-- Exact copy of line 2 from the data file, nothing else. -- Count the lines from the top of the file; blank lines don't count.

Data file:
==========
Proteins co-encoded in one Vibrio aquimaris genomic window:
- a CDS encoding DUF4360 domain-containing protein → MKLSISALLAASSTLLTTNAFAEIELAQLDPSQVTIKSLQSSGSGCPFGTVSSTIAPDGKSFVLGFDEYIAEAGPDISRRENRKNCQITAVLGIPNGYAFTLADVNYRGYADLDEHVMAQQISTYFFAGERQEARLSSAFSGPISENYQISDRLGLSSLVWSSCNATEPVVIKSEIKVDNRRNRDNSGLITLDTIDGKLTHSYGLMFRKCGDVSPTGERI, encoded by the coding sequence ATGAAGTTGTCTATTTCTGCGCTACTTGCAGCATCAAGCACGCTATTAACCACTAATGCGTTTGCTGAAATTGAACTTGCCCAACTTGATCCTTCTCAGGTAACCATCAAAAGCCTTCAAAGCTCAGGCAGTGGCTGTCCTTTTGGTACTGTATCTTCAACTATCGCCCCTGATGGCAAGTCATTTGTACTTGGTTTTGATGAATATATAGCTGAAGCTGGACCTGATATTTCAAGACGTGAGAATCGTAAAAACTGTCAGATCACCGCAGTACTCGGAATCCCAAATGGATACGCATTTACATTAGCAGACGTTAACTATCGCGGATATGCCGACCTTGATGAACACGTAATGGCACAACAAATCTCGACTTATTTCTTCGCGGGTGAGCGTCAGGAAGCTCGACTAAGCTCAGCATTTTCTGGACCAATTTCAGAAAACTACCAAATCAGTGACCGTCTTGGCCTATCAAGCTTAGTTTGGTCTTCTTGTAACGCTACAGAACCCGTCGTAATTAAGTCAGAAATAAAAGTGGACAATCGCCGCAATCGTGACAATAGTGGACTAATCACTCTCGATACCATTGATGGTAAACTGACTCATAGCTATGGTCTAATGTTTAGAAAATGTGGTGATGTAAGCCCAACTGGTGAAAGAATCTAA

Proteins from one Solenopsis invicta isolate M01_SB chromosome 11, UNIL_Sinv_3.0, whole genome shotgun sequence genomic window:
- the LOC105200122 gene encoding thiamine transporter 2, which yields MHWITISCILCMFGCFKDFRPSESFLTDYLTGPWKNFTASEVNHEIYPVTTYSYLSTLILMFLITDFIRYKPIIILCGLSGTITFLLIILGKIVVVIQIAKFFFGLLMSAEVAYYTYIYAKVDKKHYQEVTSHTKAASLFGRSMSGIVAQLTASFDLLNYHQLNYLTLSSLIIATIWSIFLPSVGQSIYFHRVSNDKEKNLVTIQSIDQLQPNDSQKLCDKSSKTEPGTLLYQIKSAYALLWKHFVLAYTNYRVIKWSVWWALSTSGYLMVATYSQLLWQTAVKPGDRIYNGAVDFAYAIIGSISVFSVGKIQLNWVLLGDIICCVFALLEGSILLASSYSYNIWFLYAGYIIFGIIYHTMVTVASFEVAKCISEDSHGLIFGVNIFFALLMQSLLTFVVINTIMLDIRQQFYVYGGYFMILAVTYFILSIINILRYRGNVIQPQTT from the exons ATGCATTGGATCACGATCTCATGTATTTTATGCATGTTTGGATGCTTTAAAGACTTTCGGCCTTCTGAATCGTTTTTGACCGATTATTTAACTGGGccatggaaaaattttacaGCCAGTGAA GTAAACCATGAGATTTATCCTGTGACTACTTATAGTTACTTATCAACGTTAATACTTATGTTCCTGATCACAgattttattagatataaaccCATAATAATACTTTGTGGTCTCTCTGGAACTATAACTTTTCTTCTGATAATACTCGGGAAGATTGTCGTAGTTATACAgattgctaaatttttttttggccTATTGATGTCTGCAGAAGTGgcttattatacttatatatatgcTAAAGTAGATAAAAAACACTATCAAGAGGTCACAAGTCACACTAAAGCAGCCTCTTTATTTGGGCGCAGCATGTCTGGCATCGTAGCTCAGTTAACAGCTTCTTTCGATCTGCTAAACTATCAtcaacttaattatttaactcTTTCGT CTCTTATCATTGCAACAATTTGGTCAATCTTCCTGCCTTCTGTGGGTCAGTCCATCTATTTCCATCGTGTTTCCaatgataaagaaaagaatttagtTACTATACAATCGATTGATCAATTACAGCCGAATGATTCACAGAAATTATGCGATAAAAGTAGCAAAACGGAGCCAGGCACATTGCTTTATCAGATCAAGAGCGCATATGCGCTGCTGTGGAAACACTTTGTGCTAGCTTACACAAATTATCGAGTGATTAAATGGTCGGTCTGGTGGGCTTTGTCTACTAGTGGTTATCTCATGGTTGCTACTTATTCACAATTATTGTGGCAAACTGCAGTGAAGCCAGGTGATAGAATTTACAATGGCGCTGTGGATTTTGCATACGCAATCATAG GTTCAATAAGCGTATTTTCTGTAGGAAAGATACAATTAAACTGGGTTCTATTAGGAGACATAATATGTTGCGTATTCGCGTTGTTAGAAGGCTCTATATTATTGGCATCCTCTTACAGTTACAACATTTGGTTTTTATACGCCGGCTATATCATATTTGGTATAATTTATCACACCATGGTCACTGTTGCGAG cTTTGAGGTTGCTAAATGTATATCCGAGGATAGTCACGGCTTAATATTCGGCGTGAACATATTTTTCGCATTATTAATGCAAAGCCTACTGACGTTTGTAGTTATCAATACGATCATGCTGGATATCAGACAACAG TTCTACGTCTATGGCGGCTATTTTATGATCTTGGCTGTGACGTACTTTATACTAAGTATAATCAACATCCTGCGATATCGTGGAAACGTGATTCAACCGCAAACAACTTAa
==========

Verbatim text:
- a CDS encoding DUF4360 domain-containing protein → MKLSISALLAASSTLLTTNAFAEIELAQLDPSQVTIKSLQSSGSGCPFGTVSSTIAPDGKSFVLGFDEYIAEAGPDISRRENRKNCQITAVLGIPNGYAFTLADVNYRGYADLDEHVMAQQISTYFFAGERQEARLSSAFSGPISENYQISDRLGLSSLVWSSCNATEPVVIKSEIKVDNRRNRDNSGLITLDTIDGKLTHSYGLMFRKCGDVSPTGERI, encoded by the coding sequence ATGAAGTTGTCTATTTCTGCGCTACTTGCAGCATCAAGCACGCTATTAACCACTAATGCGTTTGCTGAAATTGAACTTGCCCAACTTGATCCTTCTCAGGTAACCATCAAAAGCCTTCAAAGCTCAGGCAGTGGCTGTCCTTTTGGTACTGTATCTTCAACTATCGCCCCTGATGGCAAGTCATTTGTACTTGGTTTTGATGAATATATAGCTGAAGCTGGACCTGATATTTCAAGACGTGAGAATCGTAAAAACTGTCAGATCACCGCAGTACTCGGAATCCCAAATGGATACGCATTTACATTAGCAGACGTTAACTATCGCGGATATGCCGACCTTGATGAACACGTAATGGCACAACAAATCTCGACTTATTTCTTCGCGGGTGAGCGTCAGGAAGCTCGACTAAGCTCAGCATTTTCTGGACCAATTTCAGAAAACTACCAAATCAGTGACCGTCTTGGCCTATCAAGCTTAGTTTGGTCTTCTTGTAACGCTACAGAACCCGTCGTAATTAAGTCAGAAATAAAAGTGGACAATCGCCGCAATCGTGACAATAGTGGACTAATCACTCTCGATACCATTGATGGTAAACTGACTCATAGCTATGGTCTAATGTTTAGAAAATGTGGTGATGTAAGCCCAACTGGTGAAAGAATCTAA